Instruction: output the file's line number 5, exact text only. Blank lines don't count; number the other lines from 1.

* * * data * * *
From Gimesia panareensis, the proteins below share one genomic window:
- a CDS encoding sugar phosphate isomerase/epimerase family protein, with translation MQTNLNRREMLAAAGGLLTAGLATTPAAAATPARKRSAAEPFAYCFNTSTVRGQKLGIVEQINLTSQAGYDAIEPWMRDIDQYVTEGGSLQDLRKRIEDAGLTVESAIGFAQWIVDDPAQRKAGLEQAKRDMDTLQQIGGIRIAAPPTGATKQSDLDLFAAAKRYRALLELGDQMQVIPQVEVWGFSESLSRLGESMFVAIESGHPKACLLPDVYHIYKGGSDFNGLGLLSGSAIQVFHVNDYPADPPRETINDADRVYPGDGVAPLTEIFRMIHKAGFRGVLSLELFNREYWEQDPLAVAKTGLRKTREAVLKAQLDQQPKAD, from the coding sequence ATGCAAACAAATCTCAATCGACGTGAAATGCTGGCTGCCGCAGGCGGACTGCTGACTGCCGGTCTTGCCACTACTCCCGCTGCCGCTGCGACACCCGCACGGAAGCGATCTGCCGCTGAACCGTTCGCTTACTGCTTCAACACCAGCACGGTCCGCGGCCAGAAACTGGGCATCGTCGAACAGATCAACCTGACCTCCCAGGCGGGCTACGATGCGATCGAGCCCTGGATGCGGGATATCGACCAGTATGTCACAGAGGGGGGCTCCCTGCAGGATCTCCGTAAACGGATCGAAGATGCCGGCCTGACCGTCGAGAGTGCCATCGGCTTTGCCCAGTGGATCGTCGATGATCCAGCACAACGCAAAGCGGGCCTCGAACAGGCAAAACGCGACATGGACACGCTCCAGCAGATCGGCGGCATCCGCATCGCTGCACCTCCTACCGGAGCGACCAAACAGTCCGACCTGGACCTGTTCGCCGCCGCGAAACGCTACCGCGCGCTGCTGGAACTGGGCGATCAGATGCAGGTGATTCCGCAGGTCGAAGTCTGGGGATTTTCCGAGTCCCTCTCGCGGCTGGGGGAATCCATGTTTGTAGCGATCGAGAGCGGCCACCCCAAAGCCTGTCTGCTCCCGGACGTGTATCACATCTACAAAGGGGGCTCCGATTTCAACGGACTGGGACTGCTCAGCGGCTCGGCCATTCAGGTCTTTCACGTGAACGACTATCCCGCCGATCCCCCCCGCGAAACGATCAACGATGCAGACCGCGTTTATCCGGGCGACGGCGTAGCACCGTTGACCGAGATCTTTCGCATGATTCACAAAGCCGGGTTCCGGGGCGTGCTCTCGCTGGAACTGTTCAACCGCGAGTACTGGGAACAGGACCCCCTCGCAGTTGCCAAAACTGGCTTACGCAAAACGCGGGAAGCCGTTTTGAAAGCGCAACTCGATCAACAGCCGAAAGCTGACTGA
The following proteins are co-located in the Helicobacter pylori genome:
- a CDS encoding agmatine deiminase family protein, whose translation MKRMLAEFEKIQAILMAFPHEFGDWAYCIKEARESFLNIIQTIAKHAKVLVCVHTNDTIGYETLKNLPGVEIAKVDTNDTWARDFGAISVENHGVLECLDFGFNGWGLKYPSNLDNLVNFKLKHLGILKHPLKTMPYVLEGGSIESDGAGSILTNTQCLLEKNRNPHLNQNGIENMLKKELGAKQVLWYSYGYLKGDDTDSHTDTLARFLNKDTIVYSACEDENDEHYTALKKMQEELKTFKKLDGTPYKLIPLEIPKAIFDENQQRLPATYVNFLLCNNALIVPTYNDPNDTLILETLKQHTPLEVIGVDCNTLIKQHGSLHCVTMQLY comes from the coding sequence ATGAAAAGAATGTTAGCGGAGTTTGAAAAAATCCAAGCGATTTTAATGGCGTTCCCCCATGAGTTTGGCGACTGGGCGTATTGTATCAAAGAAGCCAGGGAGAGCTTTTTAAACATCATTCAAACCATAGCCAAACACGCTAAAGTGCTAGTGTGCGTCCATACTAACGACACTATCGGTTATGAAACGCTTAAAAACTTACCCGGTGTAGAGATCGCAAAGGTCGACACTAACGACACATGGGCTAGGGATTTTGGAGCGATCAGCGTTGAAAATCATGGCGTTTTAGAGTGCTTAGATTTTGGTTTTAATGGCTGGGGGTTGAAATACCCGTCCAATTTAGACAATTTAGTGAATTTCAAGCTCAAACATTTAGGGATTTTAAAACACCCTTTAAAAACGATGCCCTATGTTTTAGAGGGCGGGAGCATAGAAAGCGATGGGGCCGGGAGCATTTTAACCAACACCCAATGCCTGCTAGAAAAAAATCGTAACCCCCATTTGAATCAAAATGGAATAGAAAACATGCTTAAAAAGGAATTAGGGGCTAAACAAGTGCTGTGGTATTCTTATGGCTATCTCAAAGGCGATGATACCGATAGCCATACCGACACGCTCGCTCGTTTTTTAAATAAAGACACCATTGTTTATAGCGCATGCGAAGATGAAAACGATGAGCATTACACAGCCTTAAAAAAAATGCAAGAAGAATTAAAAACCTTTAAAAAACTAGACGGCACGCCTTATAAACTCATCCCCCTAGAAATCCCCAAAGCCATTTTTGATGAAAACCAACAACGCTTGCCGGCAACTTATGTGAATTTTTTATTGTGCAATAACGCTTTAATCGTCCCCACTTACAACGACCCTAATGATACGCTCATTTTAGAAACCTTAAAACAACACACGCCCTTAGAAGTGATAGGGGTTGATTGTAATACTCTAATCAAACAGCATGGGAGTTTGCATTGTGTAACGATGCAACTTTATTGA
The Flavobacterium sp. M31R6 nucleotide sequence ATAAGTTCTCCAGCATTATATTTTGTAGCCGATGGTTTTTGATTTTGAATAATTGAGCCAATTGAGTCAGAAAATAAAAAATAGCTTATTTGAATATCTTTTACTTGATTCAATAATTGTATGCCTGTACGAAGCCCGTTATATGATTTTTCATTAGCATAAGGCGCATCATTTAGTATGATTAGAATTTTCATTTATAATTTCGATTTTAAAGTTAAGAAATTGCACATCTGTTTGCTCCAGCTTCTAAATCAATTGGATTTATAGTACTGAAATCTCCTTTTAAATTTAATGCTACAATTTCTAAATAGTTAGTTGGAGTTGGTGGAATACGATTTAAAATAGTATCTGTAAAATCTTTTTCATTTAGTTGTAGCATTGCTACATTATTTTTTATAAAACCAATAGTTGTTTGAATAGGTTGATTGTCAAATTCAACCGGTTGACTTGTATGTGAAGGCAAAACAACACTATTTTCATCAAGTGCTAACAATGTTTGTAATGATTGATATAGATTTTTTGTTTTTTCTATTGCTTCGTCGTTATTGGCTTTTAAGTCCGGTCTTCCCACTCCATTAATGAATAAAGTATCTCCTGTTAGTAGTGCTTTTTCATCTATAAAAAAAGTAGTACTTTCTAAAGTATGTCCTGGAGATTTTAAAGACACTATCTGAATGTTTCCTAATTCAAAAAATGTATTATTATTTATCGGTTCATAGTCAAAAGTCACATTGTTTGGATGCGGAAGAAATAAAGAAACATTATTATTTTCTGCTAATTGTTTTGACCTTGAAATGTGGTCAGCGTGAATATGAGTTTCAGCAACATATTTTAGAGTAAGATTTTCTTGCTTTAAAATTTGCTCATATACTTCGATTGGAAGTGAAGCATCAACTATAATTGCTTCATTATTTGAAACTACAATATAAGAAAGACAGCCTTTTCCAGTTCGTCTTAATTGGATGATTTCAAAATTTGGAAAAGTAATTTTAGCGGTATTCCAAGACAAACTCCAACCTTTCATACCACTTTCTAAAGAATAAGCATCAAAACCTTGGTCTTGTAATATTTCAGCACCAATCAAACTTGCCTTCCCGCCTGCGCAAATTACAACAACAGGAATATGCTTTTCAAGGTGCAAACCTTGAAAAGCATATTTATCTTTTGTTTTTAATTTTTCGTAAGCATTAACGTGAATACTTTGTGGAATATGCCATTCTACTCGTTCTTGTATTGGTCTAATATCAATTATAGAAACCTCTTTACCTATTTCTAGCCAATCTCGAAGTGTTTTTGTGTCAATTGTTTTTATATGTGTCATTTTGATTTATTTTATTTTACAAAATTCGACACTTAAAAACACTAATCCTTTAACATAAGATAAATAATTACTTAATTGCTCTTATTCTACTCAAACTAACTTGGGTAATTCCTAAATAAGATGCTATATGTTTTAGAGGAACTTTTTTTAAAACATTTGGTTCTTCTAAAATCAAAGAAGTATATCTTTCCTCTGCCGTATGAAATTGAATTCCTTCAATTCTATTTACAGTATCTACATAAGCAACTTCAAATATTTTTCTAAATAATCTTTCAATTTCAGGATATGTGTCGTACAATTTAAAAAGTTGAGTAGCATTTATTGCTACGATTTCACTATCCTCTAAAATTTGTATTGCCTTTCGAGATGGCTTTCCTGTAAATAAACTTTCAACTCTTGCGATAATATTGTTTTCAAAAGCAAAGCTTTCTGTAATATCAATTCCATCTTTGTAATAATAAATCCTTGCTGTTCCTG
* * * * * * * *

The Flavobacterium sp. M31R6 nucleotide sequence ATAAGTTCTCCAGCATTATATTTTGTAGCCGATGGTTTTTGATTTTGAATAATTGAGCCAATTGAGTCAGAAAATAAAAAATAGCTTATTTGAATATCTTTTACTTGATTCAATAATTGTATGCCTGTACGAAGCCCGTTATATGATTTTTCATTAGCATAAGGCGCATCATTTAGTATGATTAGAATTTTCATTTATAATTTCGATTTTAAAGTTAAGAAATTGCACATCTGTTTGCTCCAGCTTCTAAATCAATTGGATTTATAGTACTGAAATCTCCTTTTAAATTTAATGCTACAATTTCTAAATAGTTAGTTGGAGTTGGTGGAATACGATTTAAAATAGTATCTGTAAAATCTTTTTCATTTAGTTGTAGCATTGCTACATTATTTTTTATAAAACCAATAGTTGTTTGAATAGGTTGATTGTCAAATTCAACCGGTTGACTTGTATGTGAAGGCAAAACAACACTATTTTCATCAAGTGCTAACAATGTTTGTAATGATTGATATAGATTTTTTGTTTTTTCTATTGCTTCGTCGTTATTGGCTTTTAAGTCCGGTCTTCCCACTCCATTAATGAATAAAGTATCTCCTGTTAGTAGTGCTTTTTCATCTATAAAAAAAGTAGTACTTTCTAAAGTATGTCCTGGAGATTTTAAAGACACTATCTGAATGTTTCCTAATTCAAAAAATGTATTATTATTTATCGGTTCATAGTCAAAAGTCACATTGTTTGGATGCGGAAGAAATAAAGAAACATTATTATTTTCTGCTAATTGTTTTGACCTTGAAATGTGGTCAGCGTGAATATGAGTTTCAGCAACATATTTTAGAGTAAGATTTTCTTGCTTTAAAATTTGCTCATATACTTCGATTGGAAGTGAAGCATCAACTATAATTGCTTCATTATTTGAAACTACAATATAAGAAAGACAGCCTTTTCCAGTTCGTCTTAATTGGATGATTTCAAAATTTGGAAAAGTAATTTTAGCGGTATTCCAAGACAAACTCCAACCTTTCATACCACTTTCTAAAGAATAAGCATCAAAACCTTGGTCTTGTAATATTTCAGCACCAATCAAACTTGCCTTCCCGCCTGCGCAAATTACAACAACAGGAATATGCTTTTCAAGGTGCAAACCTTGAAAAGCATATTTATCTTTTGTTTTTAATTTTTCGTAAGCATTAACGTGAATACTTTGTGGAATATGCCATTCTACTCGTTCTTGTATTGGTCTAATATCAATTATAGAAACCTCTTTACCTATTTCTAGCCAATCTCGAAGTGTTTTTGTGTCAATTGTTTTTATATGTGTCATTTTGATTTATTTTATTTTACAAAATTCGACACTTAAAAACACTAATCCTTTAACATAAGATAAATAATTACTTAATTGCTCTTATTCTACTCAAACTAACTTGGGTAATTCCTAAATAAGATGCTATATGTTTTAGAGGAACTTTTTTTAAAACATTTGGTTCTTCTAAAATCAAAGAAGTATATCTTTCCTCTGCCGTATGAAATTGAATTCCTTCAATTCTATTTACAGTATCTACATAAGCAACTTCAAATATTTTTCTAAATAATCTTTCAATTTCAGGATATGTGTCGTACAATTTAAAAAGTTGAGTAGCATTTATTGCTACGATTTCACTATCCTCTAAAATTTGTATTGCCTTTCGAGATGGCTTTCCTGTAAATAAACTTTCAACTCTTGCGATAATATTGTTTTCAAAAGCAAAGCTTTCTGTAATATCAATTCCATCTTTGTAATAATAAATCCTTGCTGTTCCTG